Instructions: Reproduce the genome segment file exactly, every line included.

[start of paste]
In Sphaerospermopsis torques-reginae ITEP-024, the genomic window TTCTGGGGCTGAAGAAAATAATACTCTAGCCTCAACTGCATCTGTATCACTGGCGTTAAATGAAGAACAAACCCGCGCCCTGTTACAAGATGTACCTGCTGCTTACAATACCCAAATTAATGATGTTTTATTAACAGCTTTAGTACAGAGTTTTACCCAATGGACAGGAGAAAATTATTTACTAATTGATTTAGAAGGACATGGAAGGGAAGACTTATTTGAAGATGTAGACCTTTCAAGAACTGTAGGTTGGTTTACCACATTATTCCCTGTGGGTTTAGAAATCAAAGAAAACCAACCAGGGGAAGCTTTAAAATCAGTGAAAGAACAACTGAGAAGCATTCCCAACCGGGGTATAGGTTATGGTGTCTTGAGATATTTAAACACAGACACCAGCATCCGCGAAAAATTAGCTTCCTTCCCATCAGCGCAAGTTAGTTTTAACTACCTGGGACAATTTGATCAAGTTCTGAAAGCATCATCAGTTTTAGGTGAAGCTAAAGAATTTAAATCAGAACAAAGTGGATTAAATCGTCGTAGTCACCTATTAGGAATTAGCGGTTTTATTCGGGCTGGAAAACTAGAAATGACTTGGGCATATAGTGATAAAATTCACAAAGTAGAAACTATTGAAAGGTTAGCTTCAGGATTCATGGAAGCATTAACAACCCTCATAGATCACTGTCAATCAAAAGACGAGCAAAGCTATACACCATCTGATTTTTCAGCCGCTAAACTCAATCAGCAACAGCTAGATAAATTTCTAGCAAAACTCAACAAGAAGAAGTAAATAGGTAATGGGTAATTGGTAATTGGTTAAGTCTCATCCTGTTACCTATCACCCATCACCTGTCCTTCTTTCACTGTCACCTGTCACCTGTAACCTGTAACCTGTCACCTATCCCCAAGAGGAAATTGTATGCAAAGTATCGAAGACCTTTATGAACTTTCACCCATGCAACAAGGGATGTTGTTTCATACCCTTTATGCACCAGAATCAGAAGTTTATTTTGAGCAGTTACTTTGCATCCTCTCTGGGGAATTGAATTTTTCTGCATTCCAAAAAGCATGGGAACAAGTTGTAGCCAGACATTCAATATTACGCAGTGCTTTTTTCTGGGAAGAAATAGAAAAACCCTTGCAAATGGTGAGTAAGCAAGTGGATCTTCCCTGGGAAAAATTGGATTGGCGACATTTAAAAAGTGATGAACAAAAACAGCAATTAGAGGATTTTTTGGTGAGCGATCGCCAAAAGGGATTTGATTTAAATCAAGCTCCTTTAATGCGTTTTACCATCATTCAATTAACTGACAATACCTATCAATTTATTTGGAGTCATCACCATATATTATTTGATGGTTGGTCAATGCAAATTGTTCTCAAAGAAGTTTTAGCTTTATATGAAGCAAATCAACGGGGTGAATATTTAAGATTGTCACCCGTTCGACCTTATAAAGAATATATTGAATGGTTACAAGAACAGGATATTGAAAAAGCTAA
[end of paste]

In Sphaerospermopsis torques-reginae ITEP-024, the genomic window TTCTGGGGCTGAAGAAAATAATACTCTAGCCTCAACTGCATCTGTATCACTGGCGTTAAATGAAGAACAAACCCGCGCCCTGTTACAAGATGTACCTGCTGCTTACAATACCCAAATTAATGATGTTTTATTAACAGCTTTAGTACAGAGTTTTACCCAATGGACAGGAGAAAATTATTTACTAATTGATTTAGAAGGACATGGAAGGGAAGACTTATTTGAAGATGTAGACCTTTCAAGAACTGTAGGTTGGTTTACCACATTATTCCCTGTGGGTTTAGAAATCAAAGAAAACCAACCAGGGGAAGCTTTAAAATCAGTGAAAGAACAACTGAGAAGCATTCCCAACCGGGGTATAGGTTATGGTGTCTTGAGATATTTAAACACAGACACCAGCATCCGCGAAAAATTAGCTTCCTTCCCATCAGCGCAAGTTAGTTTTAACTACCTGGGACAATTTGATCAAGTTCTGAAAGCATCATCAGTTTTAGGTGAAGCTAAAGAATTTAAATCAGAACAAAGTGGATTAAATCGTCGTAGTCACCTATTAGGAATTAGCGGTTTTATTCGGGCTGGAAAACTAGAAATGACTTGGGCATATAGTGATAAAATTCACAAAGTAGAAACTATTGAAAGGTTAGCTTCAGGATTCATGGAAGCATTAACAACCCTCATAGATCACTGTCAATCAAAAGACGAGCAAAGCTATACACCATCTGATTTTTCAGCCGCTAAACTCAATCAGCAACAGCTAGATAAATTTCTAGCAAAACTCAACAAGAAGAAGTAAATAGGTAATGGGTAATTGGTAATTGGTTAAGTCTCATCCTGTTACCTATCACCCATCACCTGTCCTTCTTTCACTGTCACCTGTCACCTGTAACCTGTAACCTGTCACCTATCCCCAAGAGGAAATTGTATGCAAAGTATCGAAGACCTTTATGAACTTTCACCCATGCAACAAGGGATGTTGTTTCATACCCTTTATGCACCAGAATCAGAAGTTTATTTTGAGCAGTTACTTTGCATCCTCTCTGGGGAATTGAATTTTTCTGCATTCCAAAAAGCATGGGAACAAGTTGTAGCCAGACATTCAATATTACGCAGTGCTTTTTTCTGGGAAGAAATAGAAAAACCCTTGCAAATGGTGAGTAAGCAAGTGGATCTTCCCTGGGAAAAATTGGATTGGCGACATTTAAAAAGTGATGAACAAAAACAGCAATTAGAGGATTTTTTGGTGAGCGATCGCCAAAAGGGATTTGATTTAAATCAAGCTCCTTTAATGCGTTTTACCATCATTCAATTAACTGACAATACCTATCAATTTATTTGGAGTCATCACCATATATTATTTGATGGTTGGTCAATGCAAATTGTTCTCAAAGAAGTTTTAGCTTTATATGAAGCAAATCAACGGGGTGAATATTTAAGATTGTCACCCGTTCGACCTTATAAAGAATATATTGAATGGTTACAAGAACAGGATATTGAAAAAGCTAA